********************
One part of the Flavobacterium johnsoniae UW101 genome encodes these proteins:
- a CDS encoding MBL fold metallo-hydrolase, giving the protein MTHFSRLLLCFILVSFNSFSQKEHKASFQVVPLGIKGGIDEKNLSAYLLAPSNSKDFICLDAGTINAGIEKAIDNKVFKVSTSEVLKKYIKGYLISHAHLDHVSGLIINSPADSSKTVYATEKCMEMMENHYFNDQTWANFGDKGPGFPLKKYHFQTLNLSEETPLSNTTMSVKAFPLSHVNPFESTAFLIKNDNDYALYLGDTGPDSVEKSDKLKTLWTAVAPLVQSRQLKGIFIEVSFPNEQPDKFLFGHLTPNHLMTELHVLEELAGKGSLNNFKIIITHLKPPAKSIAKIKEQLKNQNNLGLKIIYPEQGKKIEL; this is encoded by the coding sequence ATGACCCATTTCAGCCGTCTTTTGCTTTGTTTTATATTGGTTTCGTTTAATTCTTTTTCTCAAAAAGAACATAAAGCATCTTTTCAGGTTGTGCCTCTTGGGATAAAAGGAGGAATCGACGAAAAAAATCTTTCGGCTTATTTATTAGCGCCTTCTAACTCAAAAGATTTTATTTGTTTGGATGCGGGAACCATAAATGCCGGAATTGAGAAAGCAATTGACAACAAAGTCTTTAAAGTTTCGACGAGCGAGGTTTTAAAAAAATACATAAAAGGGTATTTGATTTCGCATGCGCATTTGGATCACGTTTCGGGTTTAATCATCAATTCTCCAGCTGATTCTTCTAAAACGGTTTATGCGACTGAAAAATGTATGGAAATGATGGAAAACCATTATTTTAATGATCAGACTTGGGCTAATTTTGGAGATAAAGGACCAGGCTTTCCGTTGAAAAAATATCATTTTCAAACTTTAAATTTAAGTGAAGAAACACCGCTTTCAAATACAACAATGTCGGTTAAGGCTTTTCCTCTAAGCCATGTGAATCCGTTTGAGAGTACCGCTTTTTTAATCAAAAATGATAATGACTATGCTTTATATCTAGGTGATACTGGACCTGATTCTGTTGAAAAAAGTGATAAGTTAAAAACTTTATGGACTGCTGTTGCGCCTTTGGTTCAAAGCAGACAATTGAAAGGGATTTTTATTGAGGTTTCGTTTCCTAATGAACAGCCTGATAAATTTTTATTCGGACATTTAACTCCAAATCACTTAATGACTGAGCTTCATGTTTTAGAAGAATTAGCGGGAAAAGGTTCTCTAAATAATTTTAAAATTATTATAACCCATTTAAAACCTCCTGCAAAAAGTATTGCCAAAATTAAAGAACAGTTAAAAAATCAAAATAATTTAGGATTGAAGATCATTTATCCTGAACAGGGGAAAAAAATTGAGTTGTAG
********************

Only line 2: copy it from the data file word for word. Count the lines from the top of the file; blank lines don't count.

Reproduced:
- a CDS encoding MBL fold metallo-hydrolase, giving the protein MTHFSRLLLCFILVSFNSFSQKEHKASFQVVPLGIKGGIDEKNLSAYLLAPSNSKDFICLDAGTINAGIEKAIDNKVFKVSTSEVLKKYIKGYLISHAHLDHVSGLIINSPADSSKTVYATEKCMEMMENHYFNDQTWANFGDKGPGFPLKKYHFQTLNLSEETPLSNTTMSVKAFPLSHVNPFESTAFLIKNDNDYALYLGDTGPDSVEKSDKLKTLWTAVAPLVQSRQLKGIFIEVSFPNEQPDKFLFGHLTPNHLMTELHVLEELAGKGSLNNFKIIITHLKPPAKSIAKIKEQLKNQNNLGLKIIYPEQGKKIEL; this is encoded by the coding sequence ATGACCCATTTCAGCCGTCTTTTGCTTTGTTTTATATTGGTTTCGTTTAATTCTTTTTCTCAAAAAGAACATAAAGCATCTTTTCAGGTTGTGCCTCTTGGGATAAAAGGAGGAATCGACGAAAAAAATCTTTCGGCTTATTTATTAGCGCCTTCTAACTCAAAAGATTTTATTTGTTTGGATGCGGGAACCATAAATGCCGGAATTGAGAAAGCAATTGACAACAAAGTCTTTAAAGTTTCGACGAGCGAGGTTTTAAAAAAATACATAAAAGGGTATTTGATTTCGCATGCGCATTTGGATCACGTTTCGGGTTTAATCATCAATTCTCCAGCTGATTCTTCTAAAACGGTTTATGCGACTGAAAAATGTATGGAAATGATGGAAAACCATTATTTTAATGATCAGACTTGGGCTAATTTTGGAGATAAAGGACCAGGCTTTCCGTTGAAAAAATATCATTTTCAAACTTTAAATTTAAGTGAAGAAACACCGCTTTCAAATACAACAATGTCGGTTAAGGCTTTTCCTCTAAGCCATGTGAATCCGTTTGAGAGTACCGCTTTTTTAATCAAAAATGATAATGACTATGCTTTATATCTAGGTGATACTGGACCTGATTCTGTTGAAAAAAGTGATAAGTTAAAAACTTTATGGACTGCTGTTGCGCCTTTGGTTCAAAGCAGACAATTGAAAGGGATTTTTATTGAGGTTTCGTTTCCTAATGAACAGCCTGATAAATTTTTATTCGGACATTTAACTCCAAATCACTTAATGACTGAGCTTCATGTTTTAGAAGAATTAGCGGGAAAAGGTTCTCTAAATAATTTTAAAATTATTATAACCCATTTAAAACCTCCTGCAAAAAGTATTGCCAAAATTAAAGAACAGTTAAAAAATCAAAATAATTTAGGATTGAAGATCATTTATCCTGAACAGGGGAAAAAAATTGAGTTGTAG